Small business owners are often involved in many–and sometimes all–aspects of running their businesses day-to-day.
They roll up their sleeves as clerks, shift managers, bookkeepers, servers, cashiers, and payroll managers, to name just a few roles. But managing everything often leaves them exhausted and without the time to devote to certain areas of their business that are in need.
As a business grows—whether in foot traffic or scaling to an additional location—adding staff becomes essential. A middle manager can provide essential support, freeing owners up to focus less on the day-to-day minutiae and more on big-picture goals.
The addition of tiers to a management structure is a good problem to have, but middle management can introduce some complicated issues. Navigate past them successfully and the new manager—and the business—will flourish.
Recognizing the need
How do you know if it’s really time to hire a middle manager?
That’s a difficult question for many small business owners to answer. It’s routine for entrepreneurs to put in long hours, working across all areas of the business. And society has never really emphasized the importance of middle managers. At large corporations, the role is has traditionally been thankless and invisible, with the Boston Consulting Group referring to it as a “neglected but critical group.” Pop culture has largely depicted workers in these positions as being micro-managers who have little to no power.
In reality, however, middle managers are to small business owners as Alexander Hamilton was to George Washington—they’re the necessary right-hand person.
If you’re already using various Clover apps to make your work life easier but still feel overwhelmed, you probably need to delegate more. Jot down a list of your daily tasks and see which ones you could pass off to someone else. A middle manager should take enough responsibilities off your plate to free up time in your schedule for strategic thinking and high-priority to-dos.
It’s also wise to consider hiring a manager if you have multiple locations, or if you’re thinking of expanding your business. It’s impossible to be in two places at the same time or work 24/7. When a manager is on location, employees feel more confident and perform at a higher level. And you’ll gain peace of mind knowing someone is in charge and on hand in case something goes wrong.
Making valuable contributions
Middle managers can help you turn your strategic plans into action by making decisions about resource allocations, store design, and customer service. For instance, delegate employee scheduling to a trusted middle manager at your pizzeria. She can use the Time Clock app to create a more efficient schedule—one that reduces the number of servers working at a time but still allows them to provide high-quality customer service—and to divvy up tips at the end of a shift.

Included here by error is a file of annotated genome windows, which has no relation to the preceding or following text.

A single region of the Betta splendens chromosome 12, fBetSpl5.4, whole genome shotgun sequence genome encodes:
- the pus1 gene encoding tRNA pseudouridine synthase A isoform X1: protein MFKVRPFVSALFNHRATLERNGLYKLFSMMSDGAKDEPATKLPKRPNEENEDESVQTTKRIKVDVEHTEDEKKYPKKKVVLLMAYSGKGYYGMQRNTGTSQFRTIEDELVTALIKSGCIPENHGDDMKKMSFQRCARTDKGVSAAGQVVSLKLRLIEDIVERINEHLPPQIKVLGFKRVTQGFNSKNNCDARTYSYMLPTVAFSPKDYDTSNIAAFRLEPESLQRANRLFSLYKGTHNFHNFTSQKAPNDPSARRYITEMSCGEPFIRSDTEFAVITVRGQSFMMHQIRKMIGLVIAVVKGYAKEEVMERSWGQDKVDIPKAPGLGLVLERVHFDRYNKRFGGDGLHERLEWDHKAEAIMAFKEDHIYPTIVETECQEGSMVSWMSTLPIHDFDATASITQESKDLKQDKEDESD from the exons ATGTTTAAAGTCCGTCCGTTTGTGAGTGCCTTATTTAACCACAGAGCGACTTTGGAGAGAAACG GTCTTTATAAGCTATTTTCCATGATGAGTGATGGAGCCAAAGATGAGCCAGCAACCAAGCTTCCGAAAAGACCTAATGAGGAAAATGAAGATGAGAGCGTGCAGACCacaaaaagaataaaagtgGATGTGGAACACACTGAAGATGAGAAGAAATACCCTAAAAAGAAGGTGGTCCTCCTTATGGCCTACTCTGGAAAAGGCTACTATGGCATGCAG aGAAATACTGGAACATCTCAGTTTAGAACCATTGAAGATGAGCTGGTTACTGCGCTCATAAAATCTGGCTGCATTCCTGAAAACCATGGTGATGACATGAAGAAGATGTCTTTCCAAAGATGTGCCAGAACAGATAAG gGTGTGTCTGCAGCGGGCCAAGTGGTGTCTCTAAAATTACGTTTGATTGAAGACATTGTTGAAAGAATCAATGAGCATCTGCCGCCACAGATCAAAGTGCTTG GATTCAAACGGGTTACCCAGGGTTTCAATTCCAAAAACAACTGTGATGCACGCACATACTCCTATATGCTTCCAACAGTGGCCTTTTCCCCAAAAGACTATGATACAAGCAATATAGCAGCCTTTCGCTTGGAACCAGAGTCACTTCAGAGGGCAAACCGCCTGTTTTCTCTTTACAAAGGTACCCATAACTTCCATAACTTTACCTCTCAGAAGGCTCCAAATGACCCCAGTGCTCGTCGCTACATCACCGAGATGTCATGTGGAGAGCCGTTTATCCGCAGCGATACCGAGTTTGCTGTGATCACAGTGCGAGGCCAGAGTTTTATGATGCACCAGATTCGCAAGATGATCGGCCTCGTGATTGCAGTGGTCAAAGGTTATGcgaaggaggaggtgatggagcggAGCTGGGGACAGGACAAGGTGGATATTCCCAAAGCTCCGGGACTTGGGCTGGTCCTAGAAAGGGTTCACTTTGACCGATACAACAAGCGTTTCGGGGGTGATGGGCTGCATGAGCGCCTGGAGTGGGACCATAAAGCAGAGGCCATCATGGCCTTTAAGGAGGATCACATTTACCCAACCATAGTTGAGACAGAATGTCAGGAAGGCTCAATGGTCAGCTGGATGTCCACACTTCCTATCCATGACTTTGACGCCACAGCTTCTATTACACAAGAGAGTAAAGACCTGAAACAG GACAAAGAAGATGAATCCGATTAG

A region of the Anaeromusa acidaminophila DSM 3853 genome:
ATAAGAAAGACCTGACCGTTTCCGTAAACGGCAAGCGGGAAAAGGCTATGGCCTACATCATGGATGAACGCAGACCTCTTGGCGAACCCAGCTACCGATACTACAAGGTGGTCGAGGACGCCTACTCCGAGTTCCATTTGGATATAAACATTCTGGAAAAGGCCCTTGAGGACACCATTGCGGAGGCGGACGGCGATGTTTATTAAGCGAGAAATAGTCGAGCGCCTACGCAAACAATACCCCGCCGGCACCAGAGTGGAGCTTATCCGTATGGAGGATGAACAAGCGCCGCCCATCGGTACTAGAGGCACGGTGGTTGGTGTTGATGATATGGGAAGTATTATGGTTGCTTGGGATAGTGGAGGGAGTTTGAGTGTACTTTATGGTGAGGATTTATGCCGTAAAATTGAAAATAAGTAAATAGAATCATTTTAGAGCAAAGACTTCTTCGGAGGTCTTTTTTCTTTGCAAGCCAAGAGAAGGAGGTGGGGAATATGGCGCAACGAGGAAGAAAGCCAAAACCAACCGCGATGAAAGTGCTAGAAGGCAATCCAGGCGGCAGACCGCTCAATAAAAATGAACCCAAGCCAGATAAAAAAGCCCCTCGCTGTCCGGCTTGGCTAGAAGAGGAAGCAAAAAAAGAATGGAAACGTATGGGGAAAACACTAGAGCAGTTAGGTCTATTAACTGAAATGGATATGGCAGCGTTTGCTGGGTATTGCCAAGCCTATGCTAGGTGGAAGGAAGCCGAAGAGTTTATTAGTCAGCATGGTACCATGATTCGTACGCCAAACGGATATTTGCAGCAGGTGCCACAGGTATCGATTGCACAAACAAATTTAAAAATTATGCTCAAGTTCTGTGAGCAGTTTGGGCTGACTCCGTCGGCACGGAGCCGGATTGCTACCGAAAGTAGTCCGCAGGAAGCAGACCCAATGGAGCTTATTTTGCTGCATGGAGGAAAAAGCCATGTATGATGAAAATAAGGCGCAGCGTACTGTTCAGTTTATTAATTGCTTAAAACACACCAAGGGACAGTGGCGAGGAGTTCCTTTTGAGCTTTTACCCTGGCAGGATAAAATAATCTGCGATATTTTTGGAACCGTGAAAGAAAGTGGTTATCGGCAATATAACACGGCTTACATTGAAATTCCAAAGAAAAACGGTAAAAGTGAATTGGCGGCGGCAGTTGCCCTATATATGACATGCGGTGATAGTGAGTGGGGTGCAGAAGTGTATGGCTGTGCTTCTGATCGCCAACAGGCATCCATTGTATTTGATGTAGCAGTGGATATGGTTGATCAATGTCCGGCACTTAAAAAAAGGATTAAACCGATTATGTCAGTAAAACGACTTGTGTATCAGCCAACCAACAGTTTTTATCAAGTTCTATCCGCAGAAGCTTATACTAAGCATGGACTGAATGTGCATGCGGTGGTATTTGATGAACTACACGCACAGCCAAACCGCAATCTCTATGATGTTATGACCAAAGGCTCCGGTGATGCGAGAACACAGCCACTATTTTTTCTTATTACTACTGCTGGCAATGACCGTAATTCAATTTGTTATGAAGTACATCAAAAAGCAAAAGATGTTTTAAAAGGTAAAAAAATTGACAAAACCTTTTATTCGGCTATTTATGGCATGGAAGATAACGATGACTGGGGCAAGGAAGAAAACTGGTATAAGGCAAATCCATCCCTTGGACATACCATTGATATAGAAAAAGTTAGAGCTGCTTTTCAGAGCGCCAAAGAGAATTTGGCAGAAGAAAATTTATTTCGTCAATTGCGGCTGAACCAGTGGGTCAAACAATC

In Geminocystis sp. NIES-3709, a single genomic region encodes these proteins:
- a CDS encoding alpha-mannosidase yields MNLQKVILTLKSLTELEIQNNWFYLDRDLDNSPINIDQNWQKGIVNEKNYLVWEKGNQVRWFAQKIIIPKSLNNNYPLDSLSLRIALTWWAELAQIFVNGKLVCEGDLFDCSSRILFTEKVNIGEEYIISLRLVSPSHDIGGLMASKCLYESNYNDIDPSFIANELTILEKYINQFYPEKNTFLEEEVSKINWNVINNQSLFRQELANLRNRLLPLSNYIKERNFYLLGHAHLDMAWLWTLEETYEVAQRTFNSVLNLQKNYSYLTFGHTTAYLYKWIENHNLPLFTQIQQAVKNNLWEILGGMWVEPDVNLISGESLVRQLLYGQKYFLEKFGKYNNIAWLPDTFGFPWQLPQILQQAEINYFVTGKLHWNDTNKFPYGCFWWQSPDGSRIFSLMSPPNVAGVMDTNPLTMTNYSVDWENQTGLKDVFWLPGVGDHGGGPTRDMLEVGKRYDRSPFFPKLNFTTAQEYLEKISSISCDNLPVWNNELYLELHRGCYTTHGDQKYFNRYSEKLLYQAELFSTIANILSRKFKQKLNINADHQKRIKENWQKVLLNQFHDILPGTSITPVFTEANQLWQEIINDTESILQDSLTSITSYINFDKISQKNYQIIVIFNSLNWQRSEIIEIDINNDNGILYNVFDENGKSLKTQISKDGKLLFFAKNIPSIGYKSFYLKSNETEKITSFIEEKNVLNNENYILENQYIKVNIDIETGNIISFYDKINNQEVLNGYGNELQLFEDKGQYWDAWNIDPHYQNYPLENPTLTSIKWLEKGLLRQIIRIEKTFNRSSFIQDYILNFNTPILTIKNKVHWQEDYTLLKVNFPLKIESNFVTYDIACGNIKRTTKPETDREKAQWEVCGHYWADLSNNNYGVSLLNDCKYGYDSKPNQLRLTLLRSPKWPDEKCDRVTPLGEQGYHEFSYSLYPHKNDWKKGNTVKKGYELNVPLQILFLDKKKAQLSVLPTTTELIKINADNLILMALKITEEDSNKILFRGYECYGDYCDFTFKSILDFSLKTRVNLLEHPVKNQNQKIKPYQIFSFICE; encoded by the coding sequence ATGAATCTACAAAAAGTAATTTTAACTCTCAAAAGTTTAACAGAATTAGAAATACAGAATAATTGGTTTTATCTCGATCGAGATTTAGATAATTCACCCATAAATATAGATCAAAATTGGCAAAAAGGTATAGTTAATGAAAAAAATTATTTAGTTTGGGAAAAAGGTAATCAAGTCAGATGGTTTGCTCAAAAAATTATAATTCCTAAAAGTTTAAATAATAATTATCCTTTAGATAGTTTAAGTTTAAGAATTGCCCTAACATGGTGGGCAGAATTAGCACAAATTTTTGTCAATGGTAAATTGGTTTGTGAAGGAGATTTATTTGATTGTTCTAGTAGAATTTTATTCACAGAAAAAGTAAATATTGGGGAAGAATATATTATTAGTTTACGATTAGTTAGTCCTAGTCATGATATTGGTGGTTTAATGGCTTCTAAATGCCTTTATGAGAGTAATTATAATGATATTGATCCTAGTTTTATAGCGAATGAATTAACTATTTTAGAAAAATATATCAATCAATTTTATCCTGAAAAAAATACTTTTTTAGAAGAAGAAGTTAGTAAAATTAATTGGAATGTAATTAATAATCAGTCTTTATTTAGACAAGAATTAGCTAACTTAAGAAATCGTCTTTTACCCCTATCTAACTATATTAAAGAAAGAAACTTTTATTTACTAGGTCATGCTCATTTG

Beyond scheduling, middle managers can be a valued mediator between you and your employees. Say your baristas are having problems with a new drink offering. A middle manager will likely have first-hand knowledge of the issue since they also spend time behind the counter. But she’ll also know your strategic reasons for putting the new item on the menu. In this position, managers can internalize feedback from both sides, then offer possible solutions that are pleasing to both you and your employees.
Middle managers are also essential in building employee engagement. In a recent survey by software company TINYpulse, 70 percent of employees report that their direct managers have implemented an employee engagement strategy. The same survey reveals that of the remaining 30 percent of employees, the majority are more comfortable with a middle manager handling employee engagement over an executive or someone in human resources.
They’re also essential in reducing employee attrition. Middle managers take pride in their work and are loyal to their colleagues. These behaviors have a positive impact on employees, making it less likely they’ll bolt for another job—even a position that pays more than their current one.
Hiring managers can also be a great way to make up for your own shortcomings. Perhaps you don’t have a good sense of aesthetics. Window displays, menu design, store layout, or even product placement may not be your strong suit. Add a manager that excels at these tasks. Then make it part of his job responsibilities to teach you (and your entire staff), so that everyone gains from his unique skill set.
Taking the next step
Do you need a middle manager to work in your business so you can work on your business? If so, place a “Help Wanted” ad today.
Want to learn more? Read the second article in this series here.
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